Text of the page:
Tom subjects the remaining group to one final test: placing a silver bullet in their mouth. As Caroline submits to the test, her hairy, clawed hand is shown before she immediately transforms into the werewolf. She (fully transformed) attacks Tom, and he kills her by shooting her with a silver bullet, leaving him very distraught and confused because Caroline was alongside him when the werewolf killed her dog. Prof. Lundgren deduces that Caroline must have contracted the werewolf disease while taking care of her dog's wounds due to an open cut on her hand she sustained from a broken wineglass at dinner. Tom becomes enraged, convinced that Foote is the werewolf. When he attempts to confront him, however, he finds that Foote has also been killed. To avenge his wife, he enters the woods surrounding the mansion to hunt the werewolf. He finds the beast and finally shoots and kills it. Once dead, the werewolf reverts to its human form, and it is revealed to be Jan, the pianist.

Tom returns to Prof. Lundgren and Davina, and he realizes that he was bitten by the werewolf during the scuffle, thus condemning him to inherit the creature's curse. Not wanting to be a monster, Tom locks himself in the mansion and shoots himself in the head with a silver bullet, ending the werewolf's bloodline.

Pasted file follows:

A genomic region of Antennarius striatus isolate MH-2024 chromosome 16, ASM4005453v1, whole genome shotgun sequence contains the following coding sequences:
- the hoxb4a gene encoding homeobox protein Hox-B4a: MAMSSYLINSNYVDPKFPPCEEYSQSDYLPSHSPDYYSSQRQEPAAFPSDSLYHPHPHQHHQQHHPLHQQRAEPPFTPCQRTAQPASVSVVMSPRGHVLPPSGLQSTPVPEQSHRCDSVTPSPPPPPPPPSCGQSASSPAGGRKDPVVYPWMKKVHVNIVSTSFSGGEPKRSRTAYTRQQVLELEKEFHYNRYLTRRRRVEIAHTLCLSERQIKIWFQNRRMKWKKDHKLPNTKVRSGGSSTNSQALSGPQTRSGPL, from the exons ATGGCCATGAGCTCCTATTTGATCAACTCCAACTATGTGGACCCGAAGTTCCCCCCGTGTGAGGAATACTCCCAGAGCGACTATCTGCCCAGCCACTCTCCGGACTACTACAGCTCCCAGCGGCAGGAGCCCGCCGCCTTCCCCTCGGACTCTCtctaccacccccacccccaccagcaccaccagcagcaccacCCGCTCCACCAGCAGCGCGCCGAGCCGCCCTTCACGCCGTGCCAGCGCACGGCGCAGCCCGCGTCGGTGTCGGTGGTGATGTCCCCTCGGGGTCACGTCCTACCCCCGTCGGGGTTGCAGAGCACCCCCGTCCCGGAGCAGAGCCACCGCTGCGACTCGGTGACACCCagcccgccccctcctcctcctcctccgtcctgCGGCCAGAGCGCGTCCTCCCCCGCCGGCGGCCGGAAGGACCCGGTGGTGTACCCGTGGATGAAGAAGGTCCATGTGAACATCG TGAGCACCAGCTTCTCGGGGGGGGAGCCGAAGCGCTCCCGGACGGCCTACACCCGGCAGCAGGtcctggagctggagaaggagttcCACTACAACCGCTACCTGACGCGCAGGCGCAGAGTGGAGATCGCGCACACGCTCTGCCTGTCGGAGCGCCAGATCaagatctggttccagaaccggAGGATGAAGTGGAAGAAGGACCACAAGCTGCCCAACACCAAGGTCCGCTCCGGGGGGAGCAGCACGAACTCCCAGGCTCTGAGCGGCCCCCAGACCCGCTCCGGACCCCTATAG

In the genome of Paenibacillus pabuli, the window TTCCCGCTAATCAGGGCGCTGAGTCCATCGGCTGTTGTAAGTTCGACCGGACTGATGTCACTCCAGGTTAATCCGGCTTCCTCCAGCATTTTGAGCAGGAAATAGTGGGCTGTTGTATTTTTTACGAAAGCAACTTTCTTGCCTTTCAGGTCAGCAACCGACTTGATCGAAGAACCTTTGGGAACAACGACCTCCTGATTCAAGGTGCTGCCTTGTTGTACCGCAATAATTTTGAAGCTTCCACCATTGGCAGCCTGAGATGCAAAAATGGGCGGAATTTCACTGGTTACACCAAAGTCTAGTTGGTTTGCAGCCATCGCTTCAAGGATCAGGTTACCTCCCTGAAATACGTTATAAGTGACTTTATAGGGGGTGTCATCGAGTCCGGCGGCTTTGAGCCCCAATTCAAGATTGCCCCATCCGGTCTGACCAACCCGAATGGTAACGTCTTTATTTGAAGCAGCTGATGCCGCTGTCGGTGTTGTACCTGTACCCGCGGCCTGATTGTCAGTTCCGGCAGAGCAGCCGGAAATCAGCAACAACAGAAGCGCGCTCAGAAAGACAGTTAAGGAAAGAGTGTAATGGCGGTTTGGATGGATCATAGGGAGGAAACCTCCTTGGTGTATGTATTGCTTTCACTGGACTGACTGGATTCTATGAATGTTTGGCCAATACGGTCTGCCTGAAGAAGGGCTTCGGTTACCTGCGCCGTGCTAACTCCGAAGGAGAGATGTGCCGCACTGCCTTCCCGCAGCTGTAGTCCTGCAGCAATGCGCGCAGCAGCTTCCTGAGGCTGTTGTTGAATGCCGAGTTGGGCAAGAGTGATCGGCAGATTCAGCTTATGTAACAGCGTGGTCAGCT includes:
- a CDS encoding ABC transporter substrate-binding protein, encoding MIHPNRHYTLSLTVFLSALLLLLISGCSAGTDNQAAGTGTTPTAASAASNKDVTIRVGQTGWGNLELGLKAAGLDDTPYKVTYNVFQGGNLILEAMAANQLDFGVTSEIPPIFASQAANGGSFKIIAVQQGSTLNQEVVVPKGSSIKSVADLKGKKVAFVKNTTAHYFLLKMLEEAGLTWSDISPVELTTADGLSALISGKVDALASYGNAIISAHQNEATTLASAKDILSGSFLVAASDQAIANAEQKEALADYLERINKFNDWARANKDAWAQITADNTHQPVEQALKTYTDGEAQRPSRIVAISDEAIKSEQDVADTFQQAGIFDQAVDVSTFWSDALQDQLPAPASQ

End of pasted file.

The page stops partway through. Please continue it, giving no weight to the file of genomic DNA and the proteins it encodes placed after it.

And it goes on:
Critical reception

In the audio commentary with director Annett on the home video release, Annett says he hated the addition of the werewolf break: "What can I say about it? I hated it. It stopped the film stone dead and I thought it was completely artificial and unnecessary". It was not in Annett's version of the film; he attributes the idea to producer Milton Subotsky. He does admit that some, including critic Leonard Maltin, liked it.

Allmovie wrote, "The non-anthology output of Amicus Productions tended to be hit-and-miss, but The Beast Must Die is an interesting if lightweight horror-mystery hybrid from the studio."[3]

DVD release

The film was released on DVD as part of the Umbrella Entertainment box set Amicus: The Studio That Dripped Blood. This edition includes the following special features: commentary by director Paul Annett, a "Directing The Beast" featurette, and Amicus Collection trailers.[citation needed]

It is also included in a coffin-shaped Amicus box set released by Anchor Bay UK.

The film was released separately on DVD on 25 July 2006 by Dark Sky Films. The special features included in this release are commentary by director Paul Annett, the "Directing The Beast" featurette, Paul Annett's tribute to Peter Cushing, cast and crew bios, liner notes, trailers, and a still gallery.[citation needed]

The film has subsequently been released on blu-ray by Severin Films in the US and Powerhouse Indicator in the UK.


  1. ^ Chapman, J. (2022). The Money Behind the Screen: A History of British Film Finance, 1945-1985. Edinburgh University Press p 247.
  2. ^ Ed. Allan Bryce, Amicus: The Studio That Dripped Blood, Stray Cat Publishing, 2000 p 138-143
  3. ^ Donald Guarisco. "The Beast Must Die (1972)". Allmovie. Retrieved 6 July 2012.